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April 1970

Psychiatric Residents: A Review of Medical School and Internship Experiences With Patient's Families

Author Affiliations

Rochester, NY
From the Department of Psychiatry, University of Rochester School of Medicine, Rochester, NY.

Arch Gen Psychiatry. 1970;22(4):356-359. doi:10.1001/archpsyc.1970.01740280068012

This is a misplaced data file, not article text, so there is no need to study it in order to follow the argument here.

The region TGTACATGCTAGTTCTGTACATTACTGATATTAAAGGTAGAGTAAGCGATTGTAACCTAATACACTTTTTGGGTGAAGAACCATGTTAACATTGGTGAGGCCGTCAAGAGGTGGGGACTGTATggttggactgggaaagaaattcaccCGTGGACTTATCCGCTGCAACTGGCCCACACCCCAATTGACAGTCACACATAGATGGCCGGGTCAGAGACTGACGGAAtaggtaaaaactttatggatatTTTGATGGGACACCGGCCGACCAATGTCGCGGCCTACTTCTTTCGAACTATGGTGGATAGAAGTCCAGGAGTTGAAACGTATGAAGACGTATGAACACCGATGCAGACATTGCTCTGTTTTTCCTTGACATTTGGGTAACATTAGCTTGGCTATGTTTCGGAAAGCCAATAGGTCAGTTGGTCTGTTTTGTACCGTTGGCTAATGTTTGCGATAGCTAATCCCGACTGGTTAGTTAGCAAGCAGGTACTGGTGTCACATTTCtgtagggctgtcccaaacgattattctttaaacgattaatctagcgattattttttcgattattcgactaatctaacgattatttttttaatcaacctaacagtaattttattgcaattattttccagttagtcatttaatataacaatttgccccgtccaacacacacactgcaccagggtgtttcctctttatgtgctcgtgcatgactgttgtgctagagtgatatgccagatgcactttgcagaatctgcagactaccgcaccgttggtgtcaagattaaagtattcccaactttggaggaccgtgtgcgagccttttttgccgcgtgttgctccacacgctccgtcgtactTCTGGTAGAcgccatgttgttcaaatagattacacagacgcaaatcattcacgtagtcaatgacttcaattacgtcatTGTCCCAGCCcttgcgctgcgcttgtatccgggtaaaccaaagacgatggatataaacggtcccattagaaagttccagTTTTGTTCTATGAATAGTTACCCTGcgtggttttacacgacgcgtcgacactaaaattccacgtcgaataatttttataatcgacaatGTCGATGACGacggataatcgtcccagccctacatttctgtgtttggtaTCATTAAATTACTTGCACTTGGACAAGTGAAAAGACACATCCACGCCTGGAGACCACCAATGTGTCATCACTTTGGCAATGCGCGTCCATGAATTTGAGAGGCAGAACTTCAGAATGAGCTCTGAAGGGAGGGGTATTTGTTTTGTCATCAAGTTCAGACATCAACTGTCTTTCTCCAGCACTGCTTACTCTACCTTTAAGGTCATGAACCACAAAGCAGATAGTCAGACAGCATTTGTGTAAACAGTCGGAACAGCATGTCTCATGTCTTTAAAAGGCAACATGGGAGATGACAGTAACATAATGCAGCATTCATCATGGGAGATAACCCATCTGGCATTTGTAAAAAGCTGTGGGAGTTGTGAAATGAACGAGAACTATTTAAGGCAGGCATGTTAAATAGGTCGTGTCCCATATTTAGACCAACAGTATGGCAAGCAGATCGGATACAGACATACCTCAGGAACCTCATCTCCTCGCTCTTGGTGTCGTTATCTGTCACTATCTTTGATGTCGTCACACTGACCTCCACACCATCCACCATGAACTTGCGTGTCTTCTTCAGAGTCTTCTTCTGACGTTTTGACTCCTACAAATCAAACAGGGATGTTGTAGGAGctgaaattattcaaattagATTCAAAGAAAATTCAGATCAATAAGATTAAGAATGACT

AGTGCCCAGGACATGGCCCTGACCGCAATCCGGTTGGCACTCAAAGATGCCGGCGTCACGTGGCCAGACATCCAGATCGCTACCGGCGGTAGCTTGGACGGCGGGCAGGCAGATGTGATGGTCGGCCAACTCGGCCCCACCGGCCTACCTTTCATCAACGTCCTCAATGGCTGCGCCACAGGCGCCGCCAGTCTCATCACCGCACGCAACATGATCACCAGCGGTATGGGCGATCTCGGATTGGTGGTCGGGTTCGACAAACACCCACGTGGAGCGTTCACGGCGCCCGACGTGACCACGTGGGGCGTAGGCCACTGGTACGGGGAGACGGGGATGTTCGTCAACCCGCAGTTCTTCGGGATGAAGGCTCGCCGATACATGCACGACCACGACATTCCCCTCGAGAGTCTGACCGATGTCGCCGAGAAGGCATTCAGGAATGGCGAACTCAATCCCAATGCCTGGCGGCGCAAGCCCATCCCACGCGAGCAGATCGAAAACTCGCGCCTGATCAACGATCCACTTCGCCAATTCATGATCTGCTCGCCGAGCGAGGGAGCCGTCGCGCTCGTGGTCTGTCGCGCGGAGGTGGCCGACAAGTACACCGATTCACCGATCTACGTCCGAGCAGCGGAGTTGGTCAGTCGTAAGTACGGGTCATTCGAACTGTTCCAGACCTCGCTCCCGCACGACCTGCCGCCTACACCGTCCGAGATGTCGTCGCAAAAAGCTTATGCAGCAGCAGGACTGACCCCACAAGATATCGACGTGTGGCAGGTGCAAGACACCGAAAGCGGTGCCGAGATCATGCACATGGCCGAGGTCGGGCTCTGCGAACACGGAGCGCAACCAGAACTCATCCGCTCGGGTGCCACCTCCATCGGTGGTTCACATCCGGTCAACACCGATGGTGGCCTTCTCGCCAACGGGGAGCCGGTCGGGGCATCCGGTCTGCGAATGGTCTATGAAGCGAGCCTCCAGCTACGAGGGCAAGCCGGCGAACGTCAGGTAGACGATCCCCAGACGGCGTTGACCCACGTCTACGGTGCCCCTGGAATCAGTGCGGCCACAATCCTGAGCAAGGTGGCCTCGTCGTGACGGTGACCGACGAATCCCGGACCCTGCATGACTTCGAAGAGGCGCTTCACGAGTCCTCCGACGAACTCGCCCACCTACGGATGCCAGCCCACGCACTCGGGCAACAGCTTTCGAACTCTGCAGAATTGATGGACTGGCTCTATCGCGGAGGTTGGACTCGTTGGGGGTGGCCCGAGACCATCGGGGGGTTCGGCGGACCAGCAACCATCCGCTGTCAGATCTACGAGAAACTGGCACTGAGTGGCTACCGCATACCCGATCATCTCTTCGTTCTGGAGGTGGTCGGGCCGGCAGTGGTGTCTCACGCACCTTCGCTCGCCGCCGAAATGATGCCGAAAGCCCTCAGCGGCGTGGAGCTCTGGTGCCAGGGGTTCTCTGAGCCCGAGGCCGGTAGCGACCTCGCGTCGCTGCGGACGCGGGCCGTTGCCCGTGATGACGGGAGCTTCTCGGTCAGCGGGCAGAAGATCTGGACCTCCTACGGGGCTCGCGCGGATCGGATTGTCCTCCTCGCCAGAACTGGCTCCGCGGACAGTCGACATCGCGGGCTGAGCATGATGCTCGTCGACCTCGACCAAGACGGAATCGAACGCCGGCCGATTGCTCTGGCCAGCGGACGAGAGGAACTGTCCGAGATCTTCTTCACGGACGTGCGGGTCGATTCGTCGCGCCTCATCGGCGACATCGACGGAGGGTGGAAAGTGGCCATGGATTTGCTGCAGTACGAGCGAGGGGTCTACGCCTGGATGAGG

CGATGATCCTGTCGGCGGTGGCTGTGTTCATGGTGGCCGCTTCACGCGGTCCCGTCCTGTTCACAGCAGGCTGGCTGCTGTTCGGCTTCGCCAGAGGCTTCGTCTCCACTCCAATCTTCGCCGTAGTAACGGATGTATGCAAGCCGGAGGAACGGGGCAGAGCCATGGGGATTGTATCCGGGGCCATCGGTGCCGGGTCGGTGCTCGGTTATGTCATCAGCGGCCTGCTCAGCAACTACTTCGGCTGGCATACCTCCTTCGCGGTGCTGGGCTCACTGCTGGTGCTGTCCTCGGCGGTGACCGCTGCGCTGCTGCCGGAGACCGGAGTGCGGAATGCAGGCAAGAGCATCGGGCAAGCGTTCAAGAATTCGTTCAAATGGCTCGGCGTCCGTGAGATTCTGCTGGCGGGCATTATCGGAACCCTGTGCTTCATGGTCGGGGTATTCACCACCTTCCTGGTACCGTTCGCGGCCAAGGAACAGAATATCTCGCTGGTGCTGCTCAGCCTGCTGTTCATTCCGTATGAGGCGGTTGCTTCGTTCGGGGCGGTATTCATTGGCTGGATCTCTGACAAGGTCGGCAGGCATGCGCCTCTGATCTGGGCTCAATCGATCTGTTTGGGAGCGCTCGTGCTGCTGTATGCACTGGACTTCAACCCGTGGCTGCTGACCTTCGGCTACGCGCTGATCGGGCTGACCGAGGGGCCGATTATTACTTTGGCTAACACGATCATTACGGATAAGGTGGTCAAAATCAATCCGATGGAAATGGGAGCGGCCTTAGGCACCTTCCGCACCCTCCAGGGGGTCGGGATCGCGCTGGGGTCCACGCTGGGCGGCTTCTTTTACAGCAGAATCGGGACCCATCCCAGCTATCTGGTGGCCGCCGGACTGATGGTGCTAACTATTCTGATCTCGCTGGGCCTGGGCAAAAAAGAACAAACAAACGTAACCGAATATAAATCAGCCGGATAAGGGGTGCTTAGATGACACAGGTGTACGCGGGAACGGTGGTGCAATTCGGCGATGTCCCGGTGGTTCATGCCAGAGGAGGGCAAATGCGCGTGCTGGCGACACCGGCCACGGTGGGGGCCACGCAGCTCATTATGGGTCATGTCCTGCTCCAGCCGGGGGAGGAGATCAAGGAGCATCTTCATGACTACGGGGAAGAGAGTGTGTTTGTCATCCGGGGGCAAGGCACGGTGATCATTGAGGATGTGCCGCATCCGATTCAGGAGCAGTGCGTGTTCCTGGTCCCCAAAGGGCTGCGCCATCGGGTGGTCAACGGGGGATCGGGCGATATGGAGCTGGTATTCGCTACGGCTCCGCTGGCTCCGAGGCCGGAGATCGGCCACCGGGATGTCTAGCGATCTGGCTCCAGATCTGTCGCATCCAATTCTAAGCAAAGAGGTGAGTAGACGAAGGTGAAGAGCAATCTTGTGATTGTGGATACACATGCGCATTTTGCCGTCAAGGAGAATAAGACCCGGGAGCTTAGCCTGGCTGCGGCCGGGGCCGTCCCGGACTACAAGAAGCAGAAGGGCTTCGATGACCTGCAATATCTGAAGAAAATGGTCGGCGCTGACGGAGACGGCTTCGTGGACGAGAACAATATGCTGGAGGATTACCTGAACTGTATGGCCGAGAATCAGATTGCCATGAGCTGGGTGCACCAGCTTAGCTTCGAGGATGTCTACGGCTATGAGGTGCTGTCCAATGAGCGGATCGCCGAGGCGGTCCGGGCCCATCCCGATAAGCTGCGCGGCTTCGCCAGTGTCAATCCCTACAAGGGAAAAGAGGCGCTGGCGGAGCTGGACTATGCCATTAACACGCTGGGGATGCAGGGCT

STUDIES of the human family have abounded in the past decade. Many aspects of family life have been and are being examined and investigated by a number of professional disciplines in different family research and training oriented centers throughout the country and world. During six years of working as a psychiatric caseworker on a milieu-oriented inpatient service in a university psychiatric hospital, I have become very interested in the evolution of my professional role from a primarily service-oriented one to a role which has, as its main focus, teaching and supervision. More specifically, I am talking about the teaching of first-year residents in psychiatry about families of hospitalized emotionally ill patients. I have spent considerable time looking at the questions, "what to teach" and "how to teach it," and have come to feel of primary importance, before these questions can be answered, are

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